Ford Motors’ Lincoln is subsidizing 100,000 new NYT digital subscriptions. Well, it is an intriguing deal, but it’s more nuanced than it seems, and in that nuance, we see some of the next models for how the digital circulation business and the digital ad business will newly intertwine, and open up new revenue streams and new marketing opportunities.
It’s just one deal, but it points to the fact that the new business model in creation will be based more on digital advertising than digital circulation. Making that new interplay work is as important as setting prices and deciding how to restrict content accces for anyone putting up a pay wall, pay fence or pay obstacle of any kind...more
By Ken Doctor
Here’s how newspapers sell what they do to would-be readers.
You can get the whole paper, now sometimes including digital access. We’ll sell you Sunday only, or the weekend, or 7-day, but you have to take our whole paper. That’s what we sell; that’s our one-size-fits-all product. It fit your grandparents and your parents, so why shouldn’t it fit you?
If newspapers were in the restaurant business, they’d be out of business quite quickly. That’s not much of a menu. There’s practically no à la carte, other than single copy, which is again the whole thing, but just once. It’s prix fixe, with early-bird specials for introductory signups...more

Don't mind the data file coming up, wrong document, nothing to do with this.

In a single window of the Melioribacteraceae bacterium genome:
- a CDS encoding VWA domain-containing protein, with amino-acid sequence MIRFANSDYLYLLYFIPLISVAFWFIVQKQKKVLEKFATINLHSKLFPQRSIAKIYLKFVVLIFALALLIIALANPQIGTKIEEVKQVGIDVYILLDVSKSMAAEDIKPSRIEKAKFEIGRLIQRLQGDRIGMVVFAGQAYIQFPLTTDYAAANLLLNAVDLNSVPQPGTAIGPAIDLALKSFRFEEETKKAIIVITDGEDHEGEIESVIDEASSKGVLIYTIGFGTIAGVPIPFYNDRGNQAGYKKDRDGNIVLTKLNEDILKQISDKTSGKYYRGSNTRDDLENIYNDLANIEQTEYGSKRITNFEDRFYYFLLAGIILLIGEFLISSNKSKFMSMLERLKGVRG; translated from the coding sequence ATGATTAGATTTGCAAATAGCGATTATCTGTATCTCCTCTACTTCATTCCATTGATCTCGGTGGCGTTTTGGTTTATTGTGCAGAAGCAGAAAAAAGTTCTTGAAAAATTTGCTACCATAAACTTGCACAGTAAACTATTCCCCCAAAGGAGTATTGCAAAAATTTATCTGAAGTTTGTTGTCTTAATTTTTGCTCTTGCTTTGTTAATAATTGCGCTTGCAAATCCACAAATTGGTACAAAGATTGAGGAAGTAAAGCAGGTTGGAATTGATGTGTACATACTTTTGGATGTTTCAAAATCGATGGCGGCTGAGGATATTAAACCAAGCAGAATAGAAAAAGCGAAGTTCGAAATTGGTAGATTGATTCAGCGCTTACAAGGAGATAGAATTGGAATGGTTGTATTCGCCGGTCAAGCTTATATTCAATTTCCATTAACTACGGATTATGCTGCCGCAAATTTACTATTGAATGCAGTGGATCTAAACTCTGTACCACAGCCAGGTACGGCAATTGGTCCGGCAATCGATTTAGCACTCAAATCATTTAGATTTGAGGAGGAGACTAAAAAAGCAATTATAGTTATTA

by Damon KiesowPublished Apr. 11, 2011 Updated Apr. 12, 2011
Microsoft’s new Bing iPad app, released Thursday, does more than search — it begins to remake the newspaper experience in digital form.
The app is not being marketed as a news platform, but journalists should consider it one because it offers a great local information utility for the iPad age...more
Joe Mullin @joemullin Apr 8, 2011
The Limewire file-sharing service was shut down last year, and the only thing left now is to figure out how much money the now-illegal service owes the record labels that first sued it back in 2006. The judge overseeing the case made two key rulings this week that strongly favor the record labels. The orders are responding to a flurry of motions filed by both sides, as Limewire and the RIAA each try to get the early edge in a trial over damages scheduled to begin May 2. The most recent order will allow the RIAA to “double-dip” and get paid twice for more than one hundred songs....more
By Ken Doctor
Don’t call them pageviews— call them pages read.
Don’t call them unique visitors — call them readers.
Welcome to The Washington Post’s new foray into understanding — and acting on — how readers actually consume digital news.
I wouldn’t quite call it a revolution. But it’s a firing shot in an effort to bring a modicum of science to the art form we editors like to believe we exercise so gracefully. It’s The Washington Post’s reader dashboard 1.0.
“Journalists like to believe that readers read every story they write,” says Raju Narisetti, one of two managing editors at the Post and head of washingtonpost.com news operations. “We’re disturbing that illusion. We’re also saying that focusing on the numbers doesn’t equal pandering.”...more